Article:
Israel's looming transportation crisis

Right now everyone is up in arms about housing, a few weeks ago it was the price of food.  My guess is that the next powder keg will be transportation.  Transportation is essential to the housing debate.  If you want to live in a central area near a job you need to pay a lot for housing; if you want a good deal on housing you need to commute.  But if you want to commute you run into the problem of not having any way to get back and forth.  Often there is poor (or no) public transportation where you can afford to live and the price of a car is astronomical.  Owning and maintaining a car can cost as much as the amount of money you save on rent (essentially negating the benefit of finding cheaper housing and making it close to impossible to find a place to live that you can afford).
Many Israelis are faced with one of two options when they seek affordable housing by living in an outlying area:  Buy a car and drown in the expense or hitchhike.  This scenario has been created by poor and outdated government policies on cars.   The outrageously high prices are not an accident, cars are out of people’s reach financially on purpose. 
The reason we pay so much more for cars and gas here is because they are heavily taxed, the reason they are heavily taxed is because the government policy is to encourage people to use public transportation. The problem is there is no public transportation!
This further creates a class divide in the population between the people who have freedom of movement and those who do not.  This flat tax hits the poorer and more vulnerable sections of Israeli society the hardest. 
It seems as if our government officials are completely oblivious to this part of the issue.  They just might be so cut off from the Israeli people at this point that they don’t realize it is happening.  All of the Israeli Ministers are currently driving around in their free Volvo’s purchased with our tax dollars.  I wonder what would happen to our transportation crisis if their cars were taken away and they were forced to use public transportation (or hitch a ride) for even one day. 
The lack of good transportation damages the economy on a whole, on top of the challenge of getting back and forth to work.  Spending a huge portion of income on a car means that people have less expendable income; they shop less and do less.  They have less money for the arts and education for their children.  Not having access to any type of transportation (public or otherwise) means that people will stay home: This hurts the entire economy - stores, entertainment, and other services.   
The truth is, despite the high costs, the number of privately owned cars has gone up dramatically.  The government policy has not achieved its goal of discouraging people. What it has done is created a situation where out of necessity people spend a crippling amount of money on transportation. 
Even the entrance into the market of the electric car from “Better Place” doesn’t change this at all.  Their cars are priced competitively and paying for their charged battery service ends up being the same as buying gas.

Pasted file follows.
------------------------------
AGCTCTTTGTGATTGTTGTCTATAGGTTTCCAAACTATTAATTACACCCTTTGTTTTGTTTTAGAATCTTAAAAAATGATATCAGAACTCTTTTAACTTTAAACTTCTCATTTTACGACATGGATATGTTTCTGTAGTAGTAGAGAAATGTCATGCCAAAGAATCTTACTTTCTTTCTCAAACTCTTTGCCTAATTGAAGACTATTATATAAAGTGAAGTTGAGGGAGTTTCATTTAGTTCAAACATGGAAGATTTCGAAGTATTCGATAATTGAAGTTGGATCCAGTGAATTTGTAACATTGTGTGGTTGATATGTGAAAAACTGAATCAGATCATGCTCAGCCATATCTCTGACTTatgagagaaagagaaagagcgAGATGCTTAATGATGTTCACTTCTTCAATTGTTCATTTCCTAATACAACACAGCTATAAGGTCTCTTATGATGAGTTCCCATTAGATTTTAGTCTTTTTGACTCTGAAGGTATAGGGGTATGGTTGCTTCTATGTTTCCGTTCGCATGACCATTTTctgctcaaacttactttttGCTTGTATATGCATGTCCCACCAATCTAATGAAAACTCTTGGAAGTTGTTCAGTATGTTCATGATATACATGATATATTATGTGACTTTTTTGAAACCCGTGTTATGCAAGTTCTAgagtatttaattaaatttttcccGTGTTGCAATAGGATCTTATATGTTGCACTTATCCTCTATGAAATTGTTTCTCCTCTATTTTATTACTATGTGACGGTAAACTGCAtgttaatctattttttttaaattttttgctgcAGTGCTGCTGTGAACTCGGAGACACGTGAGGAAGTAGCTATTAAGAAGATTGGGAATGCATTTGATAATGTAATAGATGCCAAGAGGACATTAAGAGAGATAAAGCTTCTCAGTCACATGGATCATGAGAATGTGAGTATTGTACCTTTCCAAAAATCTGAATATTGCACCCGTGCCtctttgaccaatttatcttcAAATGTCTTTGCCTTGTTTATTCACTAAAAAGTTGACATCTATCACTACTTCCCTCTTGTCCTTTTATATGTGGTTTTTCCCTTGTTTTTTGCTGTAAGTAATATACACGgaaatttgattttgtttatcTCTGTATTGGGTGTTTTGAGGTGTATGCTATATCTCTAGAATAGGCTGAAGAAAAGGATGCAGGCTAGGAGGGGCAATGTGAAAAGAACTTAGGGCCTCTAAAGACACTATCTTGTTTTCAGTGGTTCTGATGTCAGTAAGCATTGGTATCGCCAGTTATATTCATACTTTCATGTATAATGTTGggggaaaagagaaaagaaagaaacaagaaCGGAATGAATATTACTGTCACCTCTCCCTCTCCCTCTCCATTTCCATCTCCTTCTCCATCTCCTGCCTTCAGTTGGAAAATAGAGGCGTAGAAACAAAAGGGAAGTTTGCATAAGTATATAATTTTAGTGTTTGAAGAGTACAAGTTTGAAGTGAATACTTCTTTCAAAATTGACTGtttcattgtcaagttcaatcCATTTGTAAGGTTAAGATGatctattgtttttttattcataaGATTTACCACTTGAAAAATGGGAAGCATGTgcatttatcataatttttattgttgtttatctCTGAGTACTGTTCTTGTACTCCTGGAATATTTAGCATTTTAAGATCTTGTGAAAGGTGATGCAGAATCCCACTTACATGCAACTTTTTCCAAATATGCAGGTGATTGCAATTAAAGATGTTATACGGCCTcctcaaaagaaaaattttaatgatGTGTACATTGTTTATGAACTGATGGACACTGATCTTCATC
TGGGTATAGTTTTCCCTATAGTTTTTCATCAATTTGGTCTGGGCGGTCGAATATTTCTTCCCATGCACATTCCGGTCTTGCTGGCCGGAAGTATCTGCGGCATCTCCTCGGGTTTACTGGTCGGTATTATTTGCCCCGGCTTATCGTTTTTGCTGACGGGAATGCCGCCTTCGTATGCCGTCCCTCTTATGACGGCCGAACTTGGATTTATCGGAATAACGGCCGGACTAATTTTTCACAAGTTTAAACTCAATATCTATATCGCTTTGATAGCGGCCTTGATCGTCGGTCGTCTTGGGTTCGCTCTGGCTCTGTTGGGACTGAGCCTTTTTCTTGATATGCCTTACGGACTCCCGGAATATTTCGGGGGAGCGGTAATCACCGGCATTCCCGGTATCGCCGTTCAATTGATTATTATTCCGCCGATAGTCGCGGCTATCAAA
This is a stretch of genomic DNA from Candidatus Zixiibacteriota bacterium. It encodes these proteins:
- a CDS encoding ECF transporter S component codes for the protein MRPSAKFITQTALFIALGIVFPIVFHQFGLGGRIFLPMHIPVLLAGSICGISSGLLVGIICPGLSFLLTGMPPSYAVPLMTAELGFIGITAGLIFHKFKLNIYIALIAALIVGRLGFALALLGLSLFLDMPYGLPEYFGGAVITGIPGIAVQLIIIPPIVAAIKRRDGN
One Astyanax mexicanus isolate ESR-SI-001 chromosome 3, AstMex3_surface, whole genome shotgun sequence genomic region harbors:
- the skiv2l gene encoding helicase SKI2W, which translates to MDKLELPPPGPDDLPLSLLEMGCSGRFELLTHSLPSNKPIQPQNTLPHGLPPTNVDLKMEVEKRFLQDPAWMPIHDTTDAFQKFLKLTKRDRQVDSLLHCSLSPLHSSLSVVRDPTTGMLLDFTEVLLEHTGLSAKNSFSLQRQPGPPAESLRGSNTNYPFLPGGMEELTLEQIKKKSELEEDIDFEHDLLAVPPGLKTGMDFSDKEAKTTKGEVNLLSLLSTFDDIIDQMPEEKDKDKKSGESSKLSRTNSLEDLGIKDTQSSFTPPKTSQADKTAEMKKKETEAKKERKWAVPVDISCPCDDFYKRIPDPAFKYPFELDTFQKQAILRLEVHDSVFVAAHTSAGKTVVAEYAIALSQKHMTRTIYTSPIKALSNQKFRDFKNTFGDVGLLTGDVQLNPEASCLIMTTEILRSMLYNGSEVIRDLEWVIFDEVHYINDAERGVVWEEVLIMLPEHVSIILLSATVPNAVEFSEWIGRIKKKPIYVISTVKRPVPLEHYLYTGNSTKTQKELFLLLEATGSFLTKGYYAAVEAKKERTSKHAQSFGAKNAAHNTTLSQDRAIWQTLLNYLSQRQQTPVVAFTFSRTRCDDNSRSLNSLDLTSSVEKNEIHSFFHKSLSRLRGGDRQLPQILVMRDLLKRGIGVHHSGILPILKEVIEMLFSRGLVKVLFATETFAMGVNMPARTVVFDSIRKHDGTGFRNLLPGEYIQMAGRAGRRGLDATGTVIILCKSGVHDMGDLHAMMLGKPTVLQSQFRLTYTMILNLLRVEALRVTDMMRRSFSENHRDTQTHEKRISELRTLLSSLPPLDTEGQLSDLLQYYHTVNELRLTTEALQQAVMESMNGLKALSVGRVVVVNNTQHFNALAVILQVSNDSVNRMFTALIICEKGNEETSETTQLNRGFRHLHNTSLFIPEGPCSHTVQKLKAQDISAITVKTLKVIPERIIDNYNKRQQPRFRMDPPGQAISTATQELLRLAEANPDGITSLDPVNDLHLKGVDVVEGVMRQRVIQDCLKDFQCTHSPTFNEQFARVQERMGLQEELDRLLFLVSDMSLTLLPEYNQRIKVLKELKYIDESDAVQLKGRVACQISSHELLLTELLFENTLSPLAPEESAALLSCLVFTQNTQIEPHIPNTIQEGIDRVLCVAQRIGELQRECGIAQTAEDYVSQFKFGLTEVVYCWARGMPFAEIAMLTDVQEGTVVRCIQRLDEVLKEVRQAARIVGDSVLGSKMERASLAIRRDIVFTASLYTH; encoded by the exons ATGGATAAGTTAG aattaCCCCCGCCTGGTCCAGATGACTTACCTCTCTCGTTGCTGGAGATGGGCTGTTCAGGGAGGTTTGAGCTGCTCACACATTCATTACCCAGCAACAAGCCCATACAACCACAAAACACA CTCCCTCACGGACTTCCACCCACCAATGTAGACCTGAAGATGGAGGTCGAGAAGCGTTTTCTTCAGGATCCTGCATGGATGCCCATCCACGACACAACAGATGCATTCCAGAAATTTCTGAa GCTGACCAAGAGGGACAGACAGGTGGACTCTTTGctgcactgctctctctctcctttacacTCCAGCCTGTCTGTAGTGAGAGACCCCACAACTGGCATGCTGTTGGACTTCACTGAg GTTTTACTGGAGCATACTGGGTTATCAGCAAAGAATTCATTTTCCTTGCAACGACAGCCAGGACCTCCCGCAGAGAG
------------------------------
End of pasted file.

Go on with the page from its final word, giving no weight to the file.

Because of the lack of public transportation and the cost of driving, hitchhiking in Israel is standard and many times the only alternative.  People wait on street corners or designated areas and cars stop by and ask people where they are going and will often give them a ride.  I have often looked at this system with pride because this is something that doesn’t happen in many other countries.  It shows the true generosity of Israelis and their willingness to help people. But the truth is, the reason that it doesn’t happen in other developed countries is that it is incredibly dangerous.  You never really know whose car you are getting into or what will happen.  
The current government transportation policy is creating a situation where people need to rely on getting into the cars of people they don’t know and that is a tragedy waiting to happen.   
As part of the housing crisis the government needs to solve the transportation crisis.  The government cannot rely on the system of “tremping” (hitchhiking) as a solution to this country’s needs. They need to either find a way to drastically improve public transportation immediately or cut the taxes on cars and fuel to make it more affordable.   In order to have a functioning economy people need to be able to have safe and affordable transportation. 
My prediction is that this issue will come to the forefront soon.
In response to the comments- Israel has limited public transportation which is fine in central areas- the places that tourists like to go but not for outlying areas... the areas people live in when they cannot afford to live in the cities.  For example- Modi''in has a beautiful train station which can get you anywhere but there is almost non-existent transportation to the train station.  Literally, the only way to get there is pay for a cab or get a ride.   That means that either people have to "tremp" or pay a ridiculous amount of money.  They need to set up a bus line or a light rail but it is not even in the planning stages.
Public transportation is the ultimate solution- BUT it takes time to create infrastructure.  I am not sure that people have the time to wait and keep going as things are.  In the meantime, I think that gas prices must go down.